Wada proposed to Seward Chamber of Commerce to mush the Iditarod trail and proof that it was a very practical route from Seward to the mining town of Iditarod for the period when river navigation is hindered by ice. The prospect of increased traffic through Seward made Wada win their support and he mushed the trail, spotted locations suited to set up roadhouses, and improved the trail removing obstacles. His assistant in all this was Frank J. Cotter, who went on to write poems, published in 1918 as Rhymes of a Roughneck. In the poem The Malamute, Wada is mentioned once, and the lines thereafter likely reflect the mamories of their joint effort opening the Iditarod trail. Following “He” references to Wada, and possibly next “He” and “his” can be read as pointing to Wada, although some liberty of interpretation remains. Here an excerpt:
‘Twas a malamute first scaled the Chilkoot
At the time of the great Klondike charge;
‘Twas a malamute first saw Lake Bennett
And left his footprints at La Barge;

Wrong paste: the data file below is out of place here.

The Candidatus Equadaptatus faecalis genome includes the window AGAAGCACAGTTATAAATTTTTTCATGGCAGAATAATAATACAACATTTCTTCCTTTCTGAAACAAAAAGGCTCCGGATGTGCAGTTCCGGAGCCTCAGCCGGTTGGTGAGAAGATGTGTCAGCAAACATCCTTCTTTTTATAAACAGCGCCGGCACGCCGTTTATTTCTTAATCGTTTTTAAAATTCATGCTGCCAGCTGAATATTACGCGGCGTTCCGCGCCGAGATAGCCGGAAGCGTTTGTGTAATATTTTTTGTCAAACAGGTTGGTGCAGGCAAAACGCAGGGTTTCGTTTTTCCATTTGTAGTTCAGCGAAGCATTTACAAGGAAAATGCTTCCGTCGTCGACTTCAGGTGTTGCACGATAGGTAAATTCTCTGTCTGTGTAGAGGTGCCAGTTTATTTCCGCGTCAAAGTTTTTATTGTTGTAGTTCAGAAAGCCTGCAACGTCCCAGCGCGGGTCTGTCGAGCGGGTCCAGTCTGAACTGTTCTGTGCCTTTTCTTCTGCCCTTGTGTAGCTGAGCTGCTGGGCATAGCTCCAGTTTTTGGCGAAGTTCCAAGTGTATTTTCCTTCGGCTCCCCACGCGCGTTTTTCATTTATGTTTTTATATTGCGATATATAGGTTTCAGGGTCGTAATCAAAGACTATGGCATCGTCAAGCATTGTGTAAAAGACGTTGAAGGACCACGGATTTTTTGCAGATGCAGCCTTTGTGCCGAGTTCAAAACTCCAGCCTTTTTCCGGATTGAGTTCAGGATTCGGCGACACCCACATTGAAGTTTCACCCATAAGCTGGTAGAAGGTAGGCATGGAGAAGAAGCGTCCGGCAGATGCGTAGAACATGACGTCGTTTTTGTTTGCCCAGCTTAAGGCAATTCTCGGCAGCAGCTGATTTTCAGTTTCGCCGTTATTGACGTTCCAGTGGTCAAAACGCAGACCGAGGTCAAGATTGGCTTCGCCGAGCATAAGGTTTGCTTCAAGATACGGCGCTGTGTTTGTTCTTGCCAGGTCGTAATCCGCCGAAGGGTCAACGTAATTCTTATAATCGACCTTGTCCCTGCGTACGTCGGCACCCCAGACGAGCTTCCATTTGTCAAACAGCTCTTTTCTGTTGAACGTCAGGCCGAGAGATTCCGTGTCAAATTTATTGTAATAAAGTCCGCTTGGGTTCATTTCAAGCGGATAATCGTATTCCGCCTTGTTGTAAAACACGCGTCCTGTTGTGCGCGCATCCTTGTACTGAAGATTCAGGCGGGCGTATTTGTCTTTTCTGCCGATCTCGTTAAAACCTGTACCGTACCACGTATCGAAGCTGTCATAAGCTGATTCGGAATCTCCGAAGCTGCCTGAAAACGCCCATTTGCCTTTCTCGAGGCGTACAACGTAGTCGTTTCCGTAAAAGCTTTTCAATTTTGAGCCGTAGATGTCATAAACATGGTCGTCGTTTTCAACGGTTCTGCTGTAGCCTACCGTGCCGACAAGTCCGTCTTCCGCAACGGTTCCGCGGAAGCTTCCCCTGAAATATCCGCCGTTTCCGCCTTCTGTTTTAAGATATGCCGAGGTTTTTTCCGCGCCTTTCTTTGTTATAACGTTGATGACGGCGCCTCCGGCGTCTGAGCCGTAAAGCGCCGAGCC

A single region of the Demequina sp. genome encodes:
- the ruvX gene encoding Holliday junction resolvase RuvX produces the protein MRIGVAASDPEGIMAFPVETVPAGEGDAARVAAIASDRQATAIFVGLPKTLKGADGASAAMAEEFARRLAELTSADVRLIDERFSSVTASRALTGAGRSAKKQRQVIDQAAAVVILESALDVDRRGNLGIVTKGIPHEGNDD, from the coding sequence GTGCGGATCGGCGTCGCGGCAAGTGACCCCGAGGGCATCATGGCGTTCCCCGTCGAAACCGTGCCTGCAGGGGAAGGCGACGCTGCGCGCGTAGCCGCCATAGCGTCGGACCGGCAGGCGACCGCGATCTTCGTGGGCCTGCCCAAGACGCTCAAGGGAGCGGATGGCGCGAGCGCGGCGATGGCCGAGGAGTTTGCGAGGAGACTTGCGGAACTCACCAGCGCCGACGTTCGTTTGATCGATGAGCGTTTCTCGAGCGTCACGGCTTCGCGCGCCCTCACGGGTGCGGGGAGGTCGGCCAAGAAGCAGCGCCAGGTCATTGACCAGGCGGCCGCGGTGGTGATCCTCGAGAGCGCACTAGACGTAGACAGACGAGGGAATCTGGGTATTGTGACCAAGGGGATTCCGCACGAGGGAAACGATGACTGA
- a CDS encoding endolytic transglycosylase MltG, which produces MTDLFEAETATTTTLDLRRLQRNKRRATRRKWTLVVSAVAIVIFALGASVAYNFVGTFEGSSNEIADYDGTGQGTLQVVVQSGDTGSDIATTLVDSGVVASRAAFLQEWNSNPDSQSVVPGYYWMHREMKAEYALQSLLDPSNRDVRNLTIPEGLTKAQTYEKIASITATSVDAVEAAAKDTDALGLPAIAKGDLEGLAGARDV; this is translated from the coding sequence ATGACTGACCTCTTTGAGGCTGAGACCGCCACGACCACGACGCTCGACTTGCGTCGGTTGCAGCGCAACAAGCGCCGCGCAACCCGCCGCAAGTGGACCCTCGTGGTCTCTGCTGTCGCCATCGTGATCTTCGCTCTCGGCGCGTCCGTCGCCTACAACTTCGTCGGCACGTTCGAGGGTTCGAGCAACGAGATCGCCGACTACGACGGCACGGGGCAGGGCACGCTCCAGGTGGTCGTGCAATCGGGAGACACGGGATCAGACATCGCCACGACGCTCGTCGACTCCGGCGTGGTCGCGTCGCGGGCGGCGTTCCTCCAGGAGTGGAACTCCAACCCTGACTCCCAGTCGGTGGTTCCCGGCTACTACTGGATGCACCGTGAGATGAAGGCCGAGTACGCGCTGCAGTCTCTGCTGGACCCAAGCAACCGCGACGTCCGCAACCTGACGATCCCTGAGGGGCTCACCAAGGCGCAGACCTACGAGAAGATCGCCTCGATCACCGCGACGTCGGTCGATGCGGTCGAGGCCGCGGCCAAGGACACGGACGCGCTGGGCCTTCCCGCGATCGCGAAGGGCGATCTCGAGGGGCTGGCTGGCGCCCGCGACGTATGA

They hauled the first mail into Dawson,
That Land of the Old Timer’s dream,
And when Wada first drove in from Fairbanks
He was driving a malamute team.
They broke the first trail into Bettles
With no guide save the lone Northern Star;
They freighted next year to Kantishna
And from there to the famed Chandelar.
They know the long trail to Innoko,
Tacotna and Iditarod too,
For there’s never a Camp in the Northland
But what these same malamutes knew.
They brought the first sport to the Nome Beach
Where they showed up in action and deed
That the North dog is game as they make them
And besides that has plenty of speed.
He came home with the bacon from Candle
Like a bat out of Hell, thru the snow,
And the plunger that cashed in his “out tab”
Was his pardner, the Old Sourdough. …